Jack Hughes did something different.
While the center did play junior hockey, he did so south of the Canadian border. He joined the United States National Team Development Program (USNTDP), which plays in the United States Hockey League (USHL).
During his first year within the organization, Hughes split his time between the U17 and U18 teams. If that was a challenge — how could he develop chemistry with two sets of teammates? — the center didn’t show it. He played 24 games with the former squad, recording 48 points (13 goals and 35 assists), and appeared in 36 contests with the latter, adding another 68 tallies (27 goals and 41 assists).
As those numbers might indicate, Hughes was more than prepared to spend the entire 2018-19 season playing at the higher level. Not only did he record 112 points (34 goals and 78 assists) in 58 games with the U18 team, but he also played 11 international games and 11 games against collegiate opponents, adding 36 points (15 goals and 21 assists) and 17 points (four goals and 13 assists), respectively.
Those two seasons were enough to write the forward’s name into USNTDP history. He left the program as the all-time leader in total points (228) and total assists (154). Hughes also tallied the sixth-most goals (74), recorded the most assists in a single season (78 in 2018-19), and tallied the second-most points in a single campaign (116 in 2017-18).
Jack Hughes junior stats
Since he played for the USNTDP rather than a conventional Major Junior team, Jack Hughes’ stats were compiled across different competitions and age brackets. The numbers don’t lie, though; he still turned in some rather impressive performances.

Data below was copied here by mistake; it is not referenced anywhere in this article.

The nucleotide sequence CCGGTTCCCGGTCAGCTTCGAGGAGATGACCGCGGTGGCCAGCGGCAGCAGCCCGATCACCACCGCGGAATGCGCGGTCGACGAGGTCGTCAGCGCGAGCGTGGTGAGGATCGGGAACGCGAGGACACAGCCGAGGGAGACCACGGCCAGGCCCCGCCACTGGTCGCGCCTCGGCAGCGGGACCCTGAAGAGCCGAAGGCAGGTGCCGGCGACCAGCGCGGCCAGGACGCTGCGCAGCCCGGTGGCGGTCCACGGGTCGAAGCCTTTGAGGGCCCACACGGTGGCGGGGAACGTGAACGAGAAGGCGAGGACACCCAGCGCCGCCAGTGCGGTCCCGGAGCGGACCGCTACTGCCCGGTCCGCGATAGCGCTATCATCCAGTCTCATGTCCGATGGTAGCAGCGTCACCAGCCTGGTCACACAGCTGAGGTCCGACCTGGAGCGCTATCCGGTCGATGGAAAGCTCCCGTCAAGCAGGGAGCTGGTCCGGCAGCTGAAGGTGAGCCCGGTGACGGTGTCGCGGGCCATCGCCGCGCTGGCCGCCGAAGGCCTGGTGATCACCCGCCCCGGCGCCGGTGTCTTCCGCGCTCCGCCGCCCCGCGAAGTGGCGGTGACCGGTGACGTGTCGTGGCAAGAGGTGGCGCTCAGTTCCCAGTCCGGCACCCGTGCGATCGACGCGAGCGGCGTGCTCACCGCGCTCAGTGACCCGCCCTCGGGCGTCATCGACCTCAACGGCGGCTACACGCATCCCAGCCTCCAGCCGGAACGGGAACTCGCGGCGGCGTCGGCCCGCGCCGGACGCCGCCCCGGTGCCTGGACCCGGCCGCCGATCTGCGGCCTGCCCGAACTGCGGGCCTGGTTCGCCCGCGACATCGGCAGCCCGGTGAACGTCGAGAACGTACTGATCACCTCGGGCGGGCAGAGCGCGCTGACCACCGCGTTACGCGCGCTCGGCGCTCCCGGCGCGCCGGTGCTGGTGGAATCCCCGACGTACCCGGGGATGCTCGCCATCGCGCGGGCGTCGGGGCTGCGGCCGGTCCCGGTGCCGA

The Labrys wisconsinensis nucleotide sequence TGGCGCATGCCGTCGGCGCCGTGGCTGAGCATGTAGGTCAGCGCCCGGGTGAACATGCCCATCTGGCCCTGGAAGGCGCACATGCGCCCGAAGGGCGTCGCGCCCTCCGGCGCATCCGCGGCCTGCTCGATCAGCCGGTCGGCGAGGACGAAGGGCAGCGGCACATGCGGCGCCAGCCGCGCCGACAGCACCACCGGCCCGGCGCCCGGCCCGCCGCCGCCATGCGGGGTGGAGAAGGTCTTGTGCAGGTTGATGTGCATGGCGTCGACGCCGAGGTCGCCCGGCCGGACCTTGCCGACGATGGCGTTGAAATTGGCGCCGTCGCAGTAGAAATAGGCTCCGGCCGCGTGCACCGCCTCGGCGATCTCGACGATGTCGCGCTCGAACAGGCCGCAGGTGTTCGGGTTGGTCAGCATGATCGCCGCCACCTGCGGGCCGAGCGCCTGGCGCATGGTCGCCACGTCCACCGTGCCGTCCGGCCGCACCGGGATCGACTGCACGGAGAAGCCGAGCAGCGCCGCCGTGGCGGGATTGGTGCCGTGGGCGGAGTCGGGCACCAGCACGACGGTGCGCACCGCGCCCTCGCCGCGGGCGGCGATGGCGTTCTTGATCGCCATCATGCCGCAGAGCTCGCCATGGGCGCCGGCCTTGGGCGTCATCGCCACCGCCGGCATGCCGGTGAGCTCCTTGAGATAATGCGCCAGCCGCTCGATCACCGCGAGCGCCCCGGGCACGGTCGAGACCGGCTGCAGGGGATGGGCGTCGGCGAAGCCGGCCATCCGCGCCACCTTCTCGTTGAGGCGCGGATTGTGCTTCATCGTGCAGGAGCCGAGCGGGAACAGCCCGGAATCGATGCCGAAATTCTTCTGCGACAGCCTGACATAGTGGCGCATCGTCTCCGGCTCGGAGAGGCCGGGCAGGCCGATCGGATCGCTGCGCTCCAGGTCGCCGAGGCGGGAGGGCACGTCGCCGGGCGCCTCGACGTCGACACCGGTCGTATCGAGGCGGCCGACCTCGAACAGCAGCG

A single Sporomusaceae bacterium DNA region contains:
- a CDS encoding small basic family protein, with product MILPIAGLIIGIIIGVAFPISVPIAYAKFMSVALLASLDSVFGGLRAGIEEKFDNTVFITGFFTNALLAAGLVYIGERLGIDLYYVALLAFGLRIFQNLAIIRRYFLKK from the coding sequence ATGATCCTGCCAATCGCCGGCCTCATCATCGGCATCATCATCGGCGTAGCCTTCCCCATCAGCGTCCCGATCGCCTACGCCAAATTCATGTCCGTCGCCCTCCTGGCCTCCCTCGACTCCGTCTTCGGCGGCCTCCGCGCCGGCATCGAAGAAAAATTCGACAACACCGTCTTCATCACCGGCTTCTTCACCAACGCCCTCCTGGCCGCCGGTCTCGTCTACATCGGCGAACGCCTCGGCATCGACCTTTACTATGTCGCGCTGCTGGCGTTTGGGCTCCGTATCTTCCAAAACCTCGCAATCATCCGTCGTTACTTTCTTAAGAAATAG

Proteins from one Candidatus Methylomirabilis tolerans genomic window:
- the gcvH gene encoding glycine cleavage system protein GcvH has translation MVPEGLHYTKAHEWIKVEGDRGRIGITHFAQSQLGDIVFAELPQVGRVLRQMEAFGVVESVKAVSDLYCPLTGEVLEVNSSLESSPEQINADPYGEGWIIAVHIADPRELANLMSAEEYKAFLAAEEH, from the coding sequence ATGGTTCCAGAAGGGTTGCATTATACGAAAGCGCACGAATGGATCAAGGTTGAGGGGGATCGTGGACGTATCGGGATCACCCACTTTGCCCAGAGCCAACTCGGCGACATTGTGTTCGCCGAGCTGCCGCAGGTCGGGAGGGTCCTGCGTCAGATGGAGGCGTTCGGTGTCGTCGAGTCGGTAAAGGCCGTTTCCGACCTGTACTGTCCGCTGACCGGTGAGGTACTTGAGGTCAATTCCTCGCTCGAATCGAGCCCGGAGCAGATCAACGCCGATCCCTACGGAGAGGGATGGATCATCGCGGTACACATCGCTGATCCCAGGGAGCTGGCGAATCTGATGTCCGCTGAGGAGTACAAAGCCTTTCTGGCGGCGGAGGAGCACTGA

Jack Hughes NHL career
After two years with the USNTDP, Hughes had accomplished just about everything possible. Perhaps even more important, he had established his pedigree as a legitimate NHL prospect.
When the 2019 NHL Draft rolled around, the choice seemed to be between Hughes and Kaapo Kakko, a big, Finnish winger. The New Jersey Devils, having secured the first overall pick in the lottery, took Hughes; Kakko landed across the Hudson River with the New York Rangers.
That first professional season wasn’t the greatest outing.
The Devils, as you might expect from their high draft pick, weren’t a great team. They changed coaches during the campaign and, even with that move, limped to an eighth-place finish in the Metropolitan Division. Hughes appeared in 61 games, recording 21 points (seven goals and 14 assists).
While the next season was far from conventional — due to the COVID-19 pandemic, the season started late and featured modified divisions — things weren’t too much better for Hughes and the Devils. The club finished seventh in the East Division, while its sophomore center recorded 31 points (11 goals and 20 assists) in 56 games.
After that, though, the worm partially turned. Although the Devils couldn’t climb much higher in the standings, Hughes began to flex his metaphorical muscles. Despite suffering an MCL injury and playing fewer games than ever before (46), he finished the year with 56 points (26 goals and 30 assists).
That upward trajectory continued into the 2022-23 NHL season. Not only did Hughes set career highs in goals, assists, and points — he’s tallied a franchise-record 99 points (43 goals and 58 assists in 78 games — but the Devils have also improved. New Jersey finished second in the Metropolitan Division and dispatched the rival New York Rangers in the first round before losing in five games to the Carolina Hurricanes. That may have been a disappointing end to the season, but the campaign suggested that even brighter days are on the horizon.